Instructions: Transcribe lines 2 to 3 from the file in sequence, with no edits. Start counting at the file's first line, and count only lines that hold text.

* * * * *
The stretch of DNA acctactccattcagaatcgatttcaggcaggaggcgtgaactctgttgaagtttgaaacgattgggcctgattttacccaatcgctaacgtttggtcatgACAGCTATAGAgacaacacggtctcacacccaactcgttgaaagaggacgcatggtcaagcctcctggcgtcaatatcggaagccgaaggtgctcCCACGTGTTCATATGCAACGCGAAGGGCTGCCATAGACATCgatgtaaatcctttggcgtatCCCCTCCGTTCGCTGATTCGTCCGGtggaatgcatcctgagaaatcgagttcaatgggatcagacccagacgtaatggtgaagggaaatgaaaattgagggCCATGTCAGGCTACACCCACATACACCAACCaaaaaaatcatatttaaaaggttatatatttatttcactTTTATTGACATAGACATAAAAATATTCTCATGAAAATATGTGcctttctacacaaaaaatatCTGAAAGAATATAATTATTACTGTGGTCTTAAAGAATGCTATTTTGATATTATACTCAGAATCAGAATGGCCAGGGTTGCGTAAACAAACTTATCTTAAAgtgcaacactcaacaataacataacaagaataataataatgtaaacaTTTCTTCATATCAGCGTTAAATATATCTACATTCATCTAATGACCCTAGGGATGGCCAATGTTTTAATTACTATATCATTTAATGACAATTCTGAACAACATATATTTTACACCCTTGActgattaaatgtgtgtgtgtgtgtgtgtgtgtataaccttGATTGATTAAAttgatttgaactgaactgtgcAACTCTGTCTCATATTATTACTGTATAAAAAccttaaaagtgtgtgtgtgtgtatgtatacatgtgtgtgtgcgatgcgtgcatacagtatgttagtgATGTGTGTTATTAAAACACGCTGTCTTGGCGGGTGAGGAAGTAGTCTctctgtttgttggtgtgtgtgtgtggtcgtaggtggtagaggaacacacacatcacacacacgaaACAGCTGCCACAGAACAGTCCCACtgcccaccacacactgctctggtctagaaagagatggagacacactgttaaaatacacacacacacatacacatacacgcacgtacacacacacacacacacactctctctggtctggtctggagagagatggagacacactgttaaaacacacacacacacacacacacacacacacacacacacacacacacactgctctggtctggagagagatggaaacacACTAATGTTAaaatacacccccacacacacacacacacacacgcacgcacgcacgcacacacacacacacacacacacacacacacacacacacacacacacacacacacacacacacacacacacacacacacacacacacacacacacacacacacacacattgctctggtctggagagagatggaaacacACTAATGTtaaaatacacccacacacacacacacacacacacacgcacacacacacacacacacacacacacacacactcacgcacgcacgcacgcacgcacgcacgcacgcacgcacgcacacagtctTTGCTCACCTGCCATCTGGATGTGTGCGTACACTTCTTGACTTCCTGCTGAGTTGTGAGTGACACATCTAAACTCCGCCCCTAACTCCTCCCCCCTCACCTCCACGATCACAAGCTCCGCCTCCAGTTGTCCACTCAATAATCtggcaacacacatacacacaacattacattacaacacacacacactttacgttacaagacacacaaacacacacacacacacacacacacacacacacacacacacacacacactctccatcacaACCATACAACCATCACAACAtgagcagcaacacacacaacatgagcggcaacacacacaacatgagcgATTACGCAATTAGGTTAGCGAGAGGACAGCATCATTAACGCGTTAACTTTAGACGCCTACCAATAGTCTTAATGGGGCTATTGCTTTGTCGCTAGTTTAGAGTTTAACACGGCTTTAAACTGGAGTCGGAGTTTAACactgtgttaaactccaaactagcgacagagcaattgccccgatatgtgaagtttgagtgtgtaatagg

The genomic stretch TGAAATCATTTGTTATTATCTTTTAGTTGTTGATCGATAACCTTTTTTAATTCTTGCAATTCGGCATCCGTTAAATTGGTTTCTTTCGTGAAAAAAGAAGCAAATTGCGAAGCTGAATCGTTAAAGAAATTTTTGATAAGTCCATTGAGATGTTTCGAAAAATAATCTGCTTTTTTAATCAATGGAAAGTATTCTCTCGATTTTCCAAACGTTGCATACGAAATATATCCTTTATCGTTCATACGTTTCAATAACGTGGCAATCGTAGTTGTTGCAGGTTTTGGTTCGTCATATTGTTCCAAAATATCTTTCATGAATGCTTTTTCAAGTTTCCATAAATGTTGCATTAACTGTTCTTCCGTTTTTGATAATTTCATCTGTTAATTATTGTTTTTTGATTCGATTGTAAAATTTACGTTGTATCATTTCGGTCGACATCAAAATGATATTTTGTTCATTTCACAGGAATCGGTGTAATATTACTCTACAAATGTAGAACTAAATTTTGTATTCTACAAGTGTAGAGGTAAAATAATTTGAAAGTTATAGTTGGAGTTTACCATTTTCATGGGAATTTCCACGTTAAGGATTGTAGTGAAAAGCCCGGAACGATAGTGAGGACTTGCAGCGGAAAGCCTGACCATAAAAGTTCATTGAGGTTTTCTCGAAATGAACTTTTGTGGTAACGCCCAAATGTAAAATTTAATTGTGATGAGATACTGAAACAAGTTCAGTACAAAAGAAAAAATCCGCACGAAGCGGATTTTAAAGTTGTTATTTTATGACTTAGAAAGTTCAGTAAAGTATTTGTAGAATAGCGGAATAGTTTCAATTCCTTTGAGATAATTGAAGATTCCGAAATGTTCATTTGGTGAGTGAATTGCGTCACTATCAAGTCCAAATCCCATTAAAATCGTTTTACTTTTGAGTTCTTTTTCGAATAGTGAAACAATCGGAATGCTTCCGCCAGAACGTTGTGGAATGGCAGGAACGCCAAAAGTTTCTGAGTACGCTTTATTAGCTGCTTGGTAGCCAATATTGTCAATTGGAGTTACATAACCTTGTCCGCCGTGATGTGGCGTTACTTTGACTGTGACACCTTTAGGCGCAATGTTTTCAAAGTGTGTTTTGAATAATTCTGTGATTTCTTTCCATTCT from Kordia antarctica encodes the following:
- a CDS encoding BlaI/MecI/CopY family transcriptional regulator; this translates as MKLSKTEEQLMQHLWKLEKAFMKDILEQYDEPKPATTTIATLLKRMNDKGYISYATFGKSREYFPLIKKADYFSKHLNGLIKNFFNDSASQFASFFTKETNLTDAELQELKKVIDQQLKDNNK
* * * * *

The genomic stretch TGAAATCATTTGTTATTATCTTTTAGTTGTTGATCGATAACCTTTTTTAATTCTTGCAATTCGGCATCCGTTAAATTGGTTTCTTTCGTGAAAAAAGAAGCAAATTGCGAAGCTGAATCGTTAAAGAAATTTTTGATAAGTCCATTGAGATGTTTCGAAAAATAATCTGCTTTTTTAATCAATGGAAAGTATTCTCTCGATTTTCCAAACGTTGCATACGAAATATATCCTTTATCGTTCATACGTTTCAATAACGTGGCAATCGTAGTTGTTGCAGGTTTTGGTTCGTCATATTGTTCCAAAATATCTTTCATGAATGCTTTTTCAAGTTTCCATAAATGTTGCATTAACTGTTCTTCCGTTTTTGATAATTTCATCTGTTAATTATTGTTTTTTGATTCGATTGTAAAATTTACGTTGTATCATTTCGGTCGACATCAAAATGATATTTTGTTCATTTCACAGGAATCGGTGTAATATTACTCTACAAATGTAGAACTAAATTTTGTATTCTACAAGTGTAGAGGTAAAATAATTTGAAAGTTATAGTTGGAGTTTACCATTTTCATGGGAATTTCCACGTTAAGGATTGTAGTGAAAAGCCCGGAACGATAGTGAGGACTTGCAGCGGAAAGCCTGACCATAAAAGTTCATTGAGGTTTTCTCGAAATGAACTTTTGTGGTAACGCCCAAATGTAAAATTTAATTGTGATGAGATACTGAAACAAGTTCAGTACAAAAGAAAAAATCCGCACGAAGCGGATTTTAAAGTTGTTATTTTATGACTTAGAAAGTTCAGTAAAGTATTTGTAGAATAGCGGAATAGTTTCAATTCCTTTGAGATAATTGAAGATTCCGAAATGTTCATTTGGTGAGTGAATTGCGTCACTATCAAGTCCAAATCCCATTAAAATCGTTTTACTTTTGAGTTCTTTTTCGAATAGTGAAACAATCGGAATGCTTCCGCCAGAACGTTGTGGAATGGCAGGAACGCCAAAAGTTTCTGAGTACGCTTTATTAGCTGCTTGGTAGCCAATATTGTCAATTGGAGTTACATAACCTTGTCCGCCGTGATGTGGCGTTACTTTGACTGTGACACCTTTAGGCGCAATGTTTTCAAAGTGTGTTTTGAATAATTCTGTGATTTCTTTCCATTCT from Kordia antarctica encodes the following:
- a CDS encoding BlaI/MecI/CopY family transcriptional regulator; this translates as MKLSKTEEQLMQHLWKLEKAFMKDILEQYDEPKPATTTIATLLKRMNDKGYISYATFGKSREYFPLIKKADYFSKHLNGLIKNFFNDSASQFASFFTKETNLTDAELQELKKVIDQQLKDNNK